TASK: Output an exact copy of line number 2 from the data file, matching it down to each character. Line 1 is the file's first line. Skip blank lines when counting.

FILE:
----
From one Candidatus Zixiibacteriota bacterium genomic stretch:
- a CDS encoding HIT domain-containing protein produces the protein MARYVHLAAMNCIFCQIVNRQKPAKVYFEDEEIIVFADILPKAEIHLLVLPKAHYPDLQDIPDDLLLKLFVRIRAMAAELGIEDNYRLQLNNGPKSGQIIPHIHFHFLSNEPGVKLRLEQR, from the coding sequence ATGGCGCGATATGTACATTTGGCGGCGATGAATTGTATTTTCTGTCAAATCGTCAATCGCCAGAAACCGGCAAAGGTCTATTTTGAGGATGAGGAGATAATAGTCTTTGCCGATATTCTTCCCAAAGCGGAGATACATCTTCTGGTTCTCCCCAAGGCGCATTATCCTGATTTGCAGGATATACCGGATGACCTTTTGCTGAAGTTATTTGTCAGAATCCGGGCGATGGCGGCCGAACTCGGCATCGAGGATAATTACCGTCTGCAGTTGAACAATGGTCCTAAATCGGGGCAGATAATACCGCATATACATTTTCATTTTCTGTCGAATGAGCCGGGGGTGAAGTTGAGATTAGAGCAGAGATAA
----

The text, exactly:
- a CDS encoding HIT domain-containing protein produces the protein MARYVHLAAMNCIFCQIVNRQKPAKVYFEDEEIIVFADILPKAEIHLLVLPKAHYPDLQDIPDDLLLKLFVRIRAMAAELGIEDNYRLQLNNGPKSGQIIPHIHFHFLSNEPGVKLRLEQR, from the coding sequence ATGGCGCGATATGTACATTTGGCGGCGATGAATTGTATTTTCTGTCAAATCGTCAATCGCCAGAAACCGGCAAAGGTCTATTTTGAGGATGAGGAGATAATAGTCTTTGCCGATATTCTTCCCAAAGCGGAGATACATCTTCTGGTTCTCCCCAAGGCGCATTATCCTGATTTGCAGGATATACCGGATGACCTTTTGCTGAAGTTATTTGTCAGAATCCGGGCGATGGCGGCCGAACTCGGCATCGAGGATAATTACCGTCTGCAGTTGAACAATGGTCCTAAATCGGGGCAGATAATACCGCATATACATTTTCATTTTCTGTCGAATGAGCCGGGGGTGAAGTTGAGATTAGAGCAGAGATAA